by Kerry Lin
After my exchange in Hong Kong, I didn’t really want to come home yet, so I took the opportunity to intern in Shanghai. It was one of the most rewarding things I did whilst abroad and highly encourage you to consider interning during your exchange too. Not only is it a huge learning experience, but you will also have interesting stories to tell at job/internship interviews, which could help you stand out.
For those of you who are interested in working in China, here are some of the things (China focused) I wish I knew beforehand:
1. Your boss
Chinese bosses are hard to work with, and it might take some getting used to. For me, my boss was most definitely not a collaborative person, disregarded the suggestions of members of our team, always made a decision on his own, sometimes turned up to work at 2pm, missed team meetings, and used sexually suggestive and rude language towards female team members. Sometimes this made work horrible and midway through my internship, there were SOOO many days where I just did not want to go to work.
Most of the time, these bosses are hired because they can earn the big $$$$ for the company, but as a person, they aren’t very pleasant to work with. It might have just been my experience, but I’m sure it’s common in China.
Take it as a learning experience and be comforted that you will have a lot of situations to draw upon when you are asked difficult questions in interviews.
2. Your colleagues
Everyone tends to keep to themselves at work and the divide between work life and social life is very distinct. No one hangs out with their colleagues after work, so don’t be disheartened if they don’t invite you / reject your invite to hang out at the end of the day.
And don’t worry if they don’t really want to socialise with you in the office either; my colleagues didn’t really see a point of small talk. Everyone came to work, plugged themselves in at their desk and got straight into a task. There is often no interest to get to know the others in the team or in the office. The extent of socialisation that happens in Chinese workplaces would be going out to grab lunch together. (More about that later)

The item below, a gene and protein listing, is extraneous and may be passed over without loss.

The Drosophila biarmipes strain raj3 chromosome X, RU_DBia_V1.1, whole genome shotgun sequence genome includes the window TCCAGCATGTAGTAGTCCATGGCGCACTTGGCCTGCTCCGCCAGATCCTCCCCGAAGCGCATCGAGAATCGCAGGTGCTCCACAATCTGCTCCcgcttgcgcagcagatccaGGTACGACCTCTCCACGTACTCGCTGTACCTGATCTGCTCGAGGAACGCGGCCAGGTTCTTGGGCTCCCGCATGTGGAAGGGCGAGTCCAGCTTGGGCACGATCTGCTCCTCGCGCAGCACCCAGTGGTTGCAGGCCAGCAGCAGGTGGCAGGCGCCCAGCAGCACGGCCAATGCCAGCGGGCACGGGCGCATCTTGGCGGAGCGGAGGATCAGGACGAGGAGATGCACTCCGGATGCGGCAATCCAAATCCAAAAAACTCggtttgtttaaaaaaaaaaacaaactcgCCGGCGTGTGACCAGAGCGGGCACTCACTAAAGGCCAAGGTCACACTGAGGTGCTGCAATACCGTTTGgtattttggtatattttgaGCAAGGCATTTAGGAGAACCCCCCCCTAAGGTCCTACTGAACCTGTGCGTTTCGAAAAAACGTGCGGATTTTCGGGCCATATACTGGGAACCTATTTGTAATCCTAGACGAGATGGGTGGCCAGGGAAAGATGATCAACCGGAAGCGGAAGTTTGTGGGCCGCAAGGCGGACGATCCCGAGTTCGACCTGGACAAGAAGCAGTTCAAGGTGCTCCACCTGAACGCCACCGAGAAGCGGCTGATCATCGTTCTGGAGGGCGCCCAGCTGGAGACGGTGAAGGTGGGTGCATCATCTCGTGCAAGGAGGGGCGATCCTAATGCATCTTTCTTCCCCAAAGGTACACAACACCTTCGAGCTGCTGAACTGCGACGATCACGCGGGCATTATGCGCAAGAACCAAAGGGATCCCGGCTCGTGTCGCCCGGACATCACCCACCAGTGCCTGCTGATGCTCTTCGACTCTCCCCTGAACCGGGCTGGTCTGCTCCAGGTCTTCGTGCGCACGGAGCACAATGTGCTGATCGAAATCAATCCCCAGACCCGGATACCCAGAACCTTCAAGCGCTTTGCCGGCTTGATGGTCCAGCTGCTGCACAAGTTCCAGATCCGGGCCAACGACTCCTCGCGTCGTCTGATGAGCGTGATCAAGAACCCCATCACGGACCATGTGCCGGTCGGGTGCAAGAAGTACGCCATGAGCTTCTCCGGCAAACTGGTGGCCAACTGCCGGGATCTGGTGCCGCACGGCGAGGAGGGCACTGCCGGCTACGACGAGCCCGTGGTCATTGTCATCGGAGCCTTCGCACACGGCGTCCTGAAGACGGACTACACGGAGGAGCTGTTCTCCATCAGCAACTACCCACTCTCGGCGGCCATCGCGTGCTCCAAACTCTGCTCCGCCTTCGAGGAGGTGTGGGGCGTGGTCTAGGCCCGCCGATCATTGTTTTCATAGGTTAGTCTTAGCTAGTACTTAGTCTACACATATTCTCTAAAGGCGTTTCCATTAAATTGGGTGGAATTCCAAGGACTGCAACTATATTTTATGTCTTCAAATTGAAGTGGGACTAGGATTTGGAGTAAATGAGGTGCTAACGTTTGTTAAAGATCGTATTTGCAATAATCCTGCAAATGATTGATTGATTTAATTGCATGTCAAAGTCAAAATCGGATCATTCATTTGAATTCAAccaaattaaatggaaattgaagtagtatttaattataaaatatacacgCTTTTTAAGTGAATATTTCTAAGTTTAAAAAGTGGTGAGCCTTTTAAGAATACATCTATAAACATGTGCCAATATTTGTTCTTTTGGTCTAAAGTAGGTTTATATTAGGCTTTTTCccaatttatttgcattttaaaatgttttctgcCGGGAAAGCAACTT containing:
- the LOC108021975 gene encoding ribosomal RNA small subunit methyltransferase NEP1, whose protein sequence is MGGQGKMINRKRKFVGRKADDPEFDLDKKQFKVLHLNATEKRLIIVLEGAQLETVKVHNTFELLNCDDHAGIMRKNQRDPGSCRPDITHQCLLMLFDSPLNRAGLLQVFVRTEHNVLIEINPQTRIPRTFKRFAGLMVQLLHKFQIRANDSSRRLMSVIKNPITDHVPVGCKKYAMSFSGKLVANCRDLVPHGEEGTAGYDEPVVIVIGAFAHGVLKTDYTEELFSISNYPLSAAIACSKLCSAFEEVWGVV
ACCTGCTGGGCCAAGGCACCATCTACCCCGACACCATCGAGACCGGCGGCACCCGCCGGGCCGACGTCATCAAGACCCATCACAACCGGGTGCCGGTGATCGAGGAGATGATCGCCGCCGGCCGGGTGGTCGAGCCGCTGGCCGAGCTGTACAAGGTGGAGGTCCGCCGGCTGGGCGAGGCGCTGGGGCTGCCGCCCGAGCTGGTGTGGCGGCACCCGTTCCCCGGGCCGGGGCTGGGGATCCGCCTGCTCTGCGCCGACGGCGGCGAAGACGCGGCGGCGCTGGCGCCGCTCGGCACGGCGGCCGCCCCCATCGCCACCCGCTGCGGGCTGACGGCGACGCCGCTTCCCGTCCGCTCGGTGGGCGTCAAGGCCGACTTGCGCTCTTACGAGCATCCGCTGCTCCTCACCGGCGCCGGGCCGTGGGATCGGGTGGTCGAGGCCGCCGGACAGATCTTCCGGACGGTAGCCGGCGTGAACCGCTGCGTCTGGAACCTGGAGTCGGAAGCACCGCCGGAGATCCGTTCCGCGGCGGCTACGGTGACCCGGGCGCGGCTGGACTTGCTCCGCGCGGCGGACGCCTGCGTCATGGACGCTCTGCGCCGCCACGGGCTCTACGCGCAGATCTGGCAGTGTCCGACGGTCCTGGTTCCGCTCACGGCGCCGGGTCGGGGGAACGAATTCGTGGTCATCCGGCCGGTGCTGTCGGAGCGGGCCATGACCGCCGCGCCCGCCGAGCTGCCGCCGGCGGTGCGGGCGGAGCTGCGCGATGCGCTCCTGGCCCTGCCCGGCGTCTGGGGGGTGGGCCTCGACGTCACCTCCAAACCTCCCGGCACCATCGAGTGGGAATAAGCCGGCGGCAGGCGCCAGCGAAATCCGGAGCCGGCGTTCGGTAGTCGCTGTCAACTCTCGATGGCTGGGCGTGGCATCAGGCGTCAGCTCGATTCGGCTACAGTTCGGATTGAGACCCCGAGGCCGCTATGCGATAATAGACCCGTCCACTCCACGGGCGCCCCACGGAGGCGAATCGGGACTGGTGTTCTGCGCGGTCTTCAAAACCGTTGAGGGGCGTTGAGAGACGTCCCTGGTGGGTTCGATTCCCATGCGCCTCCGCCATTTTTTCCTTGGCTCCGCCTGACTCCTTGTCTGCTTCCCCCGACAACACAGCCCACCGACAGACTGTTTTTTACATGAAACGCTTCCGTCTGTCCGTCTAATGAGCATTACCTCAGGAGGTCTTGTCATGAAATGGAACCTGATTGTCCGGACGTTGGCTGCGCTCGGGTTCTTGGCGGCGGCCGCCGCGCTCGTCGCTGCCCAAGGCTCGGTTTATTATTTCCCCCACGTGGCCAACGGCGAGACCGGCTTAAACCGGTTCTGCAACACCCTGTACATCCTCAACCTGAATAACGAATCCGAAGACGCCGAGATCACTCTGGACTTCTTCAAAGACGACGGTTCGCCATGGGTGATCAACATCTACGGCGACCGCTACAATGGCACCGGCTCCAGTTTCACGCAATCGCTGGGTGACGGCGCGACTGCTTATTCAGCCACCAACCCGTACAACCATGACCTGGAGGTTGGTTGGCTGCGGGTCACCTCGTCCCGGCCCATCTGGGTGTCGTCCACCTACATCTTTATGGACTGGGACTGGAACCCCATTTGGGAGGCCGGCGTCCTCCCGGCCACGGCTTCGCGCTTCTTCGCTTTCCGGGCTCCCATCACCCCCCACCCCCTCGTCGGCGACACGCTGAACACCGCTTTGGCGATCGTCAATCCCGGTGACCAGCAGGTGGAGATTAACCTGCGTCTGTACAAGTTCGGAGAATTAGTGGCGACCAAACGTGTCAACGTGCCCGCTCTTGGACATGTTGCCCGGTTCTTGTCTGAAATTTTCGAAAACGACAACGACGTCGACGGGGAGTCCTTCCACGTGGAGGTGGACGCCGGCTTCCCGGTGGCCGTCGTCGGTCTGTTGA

On the flip side of the coin, as a foreigner, you might also have it easy. Some Chinese colleagues might be very interested in talking to you, because you are ‘different’. From my experience, the Chinese colleagues that have had overseas experience (whether it be university or work) or are more interested in Western culture will be more willing to hold a conversation with you.
WeChat runs China. Literally.
You will most definitely have a team group chat on WeChat. I was working in a global consulting firm and we also had a group chat for the whole office (yes, you read that right, WHOLE office, as in 107 people were in the group chat). Although it was mentioned above that people might not seem that sociable in person, or colleagues might not be talking to each other face to face; it is a completely different story on WeChat. They send hundreds of messages to the group chat every day, and often it’s the most random conversations….
Even though WeChat can be considered China’s version of Facebook Messenger, it is so much more as well, and being on WeChat all day at work is perfectly normal and necessary.
EVERYTHING gets done on WeChat. Often when I asked one of my colleagues to send the document to me, they would send it to me through WeChat (at the beginning I thought: “Why not email?!?!” but you get used to it). Office announcements are sent out through WeChat. Some conference calls are made on WeChat.
So get your WeChat emoji’s and stickers ready because you’ll spend 80% of your day on WeChat ☺
4. The Chinese take lunch times very seriously
Whatever you do, do not go out and get lunch at 12pm. The whole of CHINA would be outside having lunch. It’s almost as if it’s a CRIME to not have lunch at 12pm.
You might look around the office at 12pm and think you turned up to work on a Saturday. If you want to skip the lines, grab lunch after 1pm. This may sound ridiculous, but lines in China are crazy. Don’t say I didn’t warn you.
These were just my experiences, and the lessons that I learnt. After writing this, I realise that these tips might not apply to everyone that interns in China, so take it with a grain of salt.
Overall, I would say that working in China was definitely rewarding and eye opening. Although there were its ups and downs, I look back at my time in Shanghai and I would do it again in a heartbeat.